The Plaintiffs filed an 18-count Complaint against USAA and Citizens, the PIP insurers for Plaintiff Andary and Plaintiff Krueger, respectively. At the circuit court, in lieu of answering the Complaint, the Defendants moved for summary disposition under MCR 2.116(C)(8), arguing that the 2019 No-Fault amendments were constitutional, that alleged privacy and property interests were not fundamental rights for due process or equal protection purposes, that alleged Contracts Clause violations were invalid because PIP benefits were governed by statute rather than by contract, and lack of standing. The circuit court, framing the counts into Contracts Clause claims, substantive due process claims, and equal protection claims, ruled against the Plaintiffs.
The Plaintiffs, after being denied reconsideration by the circuit court and a bypass application by the Michigan Supreme Court before the Court of Appeals resolved their appeal, appealed each of the rulings in the Court of Appeals. The Court of Appeals affirmed in part, reversed in part, and remanded the case to the circuit court for further proceedings. The Court of Appeals held that the amendments to MCL 500.3157(7) and (10) cannot apply retroactively to an individual whose injury and right to No-Fault benefits vested before the effective date of the amendments. Noting that its decision on retroactivity effectively granted Plaintiff Andary and Plaintiff Krueger full relief, they no longer had standing for the constitutional issues. Regarding Plaintiff Eisenhower Center, the Court held that its claims could not be resolved at the early stage of proceedings and remanded its claim for discovery.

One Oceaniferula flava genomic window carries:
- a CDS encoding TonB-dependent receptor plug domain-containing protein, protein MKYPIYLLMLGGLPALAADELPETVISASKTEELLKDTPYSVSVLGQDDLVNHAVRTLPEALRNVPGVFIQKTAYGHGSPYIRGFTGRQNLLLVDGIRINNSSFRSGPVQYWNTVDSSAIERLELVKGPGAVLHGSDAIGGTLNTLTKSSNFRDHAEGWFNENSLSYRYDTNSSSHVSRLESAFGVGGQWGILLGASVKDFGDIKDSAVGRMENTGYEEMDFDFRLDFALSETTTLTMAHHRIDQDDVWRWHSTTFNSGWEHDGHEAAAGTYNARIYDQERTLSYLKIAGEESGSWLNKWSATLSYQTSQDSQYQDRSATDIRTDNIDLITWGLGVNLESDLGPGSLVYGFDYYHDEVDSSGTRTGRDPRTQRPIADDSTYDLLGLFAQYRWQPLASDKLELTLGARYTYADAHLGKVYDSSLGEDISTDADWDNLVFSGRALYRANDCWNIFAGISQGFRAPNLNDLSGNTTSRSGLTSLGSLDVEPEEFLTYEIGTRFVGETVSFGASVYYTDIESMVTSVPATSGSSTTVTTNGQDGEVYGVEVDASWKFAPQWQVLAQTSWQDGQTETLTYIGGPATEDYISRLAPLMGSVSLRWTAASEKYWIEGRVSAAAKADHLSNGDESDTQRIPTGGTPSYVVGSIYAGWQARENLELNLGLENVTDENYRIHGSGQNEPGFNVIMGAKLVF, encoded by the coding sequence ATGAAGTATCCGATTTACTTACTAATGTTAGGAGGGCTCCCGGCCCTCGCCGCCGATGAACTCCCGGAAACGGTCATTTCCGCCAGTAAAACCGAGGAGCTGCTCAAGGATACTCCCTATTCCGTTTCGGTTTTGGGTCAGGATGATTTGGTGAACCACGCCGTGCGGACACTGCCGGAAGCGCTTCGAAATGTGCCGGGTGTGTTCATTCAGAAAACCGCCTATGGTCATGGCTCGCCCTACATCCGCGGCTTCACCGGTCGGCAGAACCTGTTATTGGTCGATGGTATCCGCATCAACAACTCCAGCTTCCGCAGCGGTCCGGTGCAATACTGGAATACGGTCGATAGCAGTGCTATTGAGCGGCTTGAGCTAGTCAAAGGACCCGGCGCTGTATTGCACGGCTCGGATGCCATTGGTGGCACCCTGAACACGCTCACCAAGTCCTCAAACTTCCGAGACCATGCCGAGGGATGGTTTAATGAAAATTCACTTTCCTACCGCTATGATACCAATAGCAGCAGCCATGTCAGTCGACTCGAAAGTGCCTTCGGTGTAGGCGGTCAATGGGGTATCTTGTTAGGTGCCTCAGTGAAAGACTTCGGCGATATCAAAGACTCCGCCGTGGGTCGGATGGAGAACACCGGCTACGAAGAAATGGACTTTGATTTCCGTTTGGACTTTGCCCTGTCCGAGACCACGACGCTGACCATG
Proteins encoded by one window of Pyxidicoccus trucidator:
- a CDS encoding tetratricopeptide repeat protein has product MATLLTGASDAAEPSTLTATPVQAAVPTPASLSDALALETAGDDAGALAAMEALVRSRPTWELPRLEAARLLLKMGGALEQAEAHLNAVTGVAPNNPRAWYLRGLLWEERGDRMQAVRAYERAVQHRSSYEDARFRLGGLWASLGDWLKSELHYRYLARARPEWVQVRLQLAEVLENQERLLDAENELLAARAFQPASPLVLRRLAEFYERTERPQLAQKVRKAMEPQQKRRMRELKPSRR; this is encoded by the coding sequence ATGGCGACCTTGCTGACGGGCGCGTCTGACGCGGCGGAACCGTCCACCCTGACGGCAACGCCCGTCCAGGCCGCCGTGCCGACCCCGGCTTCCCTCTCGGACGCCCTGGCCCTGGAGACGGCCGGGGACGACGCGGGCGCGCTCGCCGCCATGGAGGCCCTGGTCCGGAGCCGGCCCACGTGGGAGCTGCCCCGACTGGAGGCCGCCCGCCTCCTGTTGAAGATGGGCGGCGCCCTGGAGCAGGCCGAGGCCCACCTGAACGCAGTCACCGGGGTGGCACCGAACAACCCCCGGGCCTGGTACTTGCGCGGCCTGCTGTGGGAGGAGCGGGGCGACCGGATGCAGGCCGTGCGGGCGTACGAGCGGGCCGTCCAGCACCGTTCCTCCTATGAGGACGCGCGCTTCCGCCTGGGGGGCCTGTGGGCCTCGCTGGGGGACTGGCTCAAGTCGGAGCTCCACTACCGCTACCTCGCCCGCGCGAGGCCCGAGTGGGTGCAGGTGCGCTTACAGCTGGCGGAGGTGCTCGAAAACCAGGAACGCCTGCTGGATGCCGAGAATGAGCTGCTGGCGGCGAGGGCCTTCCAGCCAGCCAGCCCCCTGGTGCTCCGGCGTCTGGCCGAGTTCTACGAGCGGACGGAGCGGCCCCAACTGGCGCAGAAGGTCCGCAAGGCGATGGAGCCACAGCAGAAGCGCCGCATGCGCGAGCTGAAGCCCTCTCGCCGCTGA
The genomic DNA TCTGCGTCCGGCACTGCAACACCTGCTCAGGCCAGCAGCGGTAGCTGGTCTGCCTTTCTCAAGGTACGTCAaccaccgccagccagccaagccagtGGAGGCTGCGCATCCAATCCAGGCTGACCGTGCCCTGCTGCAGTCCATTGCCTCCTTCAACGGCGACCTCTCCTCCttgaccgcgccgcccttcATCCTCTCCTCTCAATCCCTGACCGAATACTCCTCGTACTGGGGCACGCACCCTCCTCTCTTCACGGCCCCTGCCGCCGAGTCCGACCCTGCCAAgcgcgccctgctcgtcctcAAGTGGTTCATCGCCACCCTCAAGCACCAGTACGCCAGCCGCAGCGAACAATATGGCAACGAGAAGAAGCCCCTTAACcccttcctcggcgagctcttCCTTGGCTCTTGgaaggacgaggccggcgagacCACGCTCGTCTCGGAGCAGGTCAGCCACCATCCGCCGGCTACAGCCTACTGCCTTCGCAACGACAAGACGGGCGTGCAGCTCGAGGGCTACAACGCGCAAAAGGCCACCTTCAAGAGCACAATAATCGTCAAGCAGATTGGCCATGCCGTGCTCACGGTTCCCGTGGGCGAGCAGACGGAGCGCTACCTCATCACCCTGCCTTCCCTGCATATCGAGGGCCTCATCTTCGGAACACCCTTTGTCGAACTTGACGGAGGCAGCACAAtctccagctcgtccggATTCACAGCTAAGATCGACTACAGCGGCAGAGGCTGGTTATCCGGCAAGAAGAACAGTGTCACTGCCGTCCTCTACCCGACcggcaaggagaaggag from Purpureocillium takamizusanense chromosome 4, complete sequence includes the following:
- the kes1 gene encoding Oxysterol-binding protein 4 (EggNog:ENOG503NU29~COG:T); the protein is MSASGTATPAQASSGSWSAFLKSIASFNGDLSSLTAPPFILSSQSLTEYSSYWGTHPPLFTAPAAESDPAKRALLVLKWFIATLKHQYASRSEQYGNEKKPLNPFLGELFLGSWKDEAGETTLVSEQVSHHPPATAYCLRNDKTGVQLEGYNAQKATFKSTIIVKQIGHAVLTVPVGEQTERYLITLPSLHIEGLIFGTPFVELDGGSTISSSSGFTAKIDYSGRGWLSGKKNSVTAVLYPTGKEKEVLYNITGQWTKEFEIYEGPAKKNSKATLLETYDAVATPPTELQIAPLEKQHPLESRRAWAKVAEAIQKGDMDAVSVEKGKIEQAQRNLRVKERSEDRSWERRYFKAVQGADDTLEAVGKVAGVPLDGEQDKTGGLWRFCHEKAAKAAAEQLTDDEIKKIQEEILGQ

In the Court of Appeals, the dissenting opinion stated that the challenged amendments were not being applied retroactively since they only applied to care or services provided after the effective date, reasoning, in part, that the right to the benefit does not accrue until an expense is incurred. Further, even if the amendments were being applied retroactively, it would be allowable since there was a clear legislative intent for retrospective application to such insureds.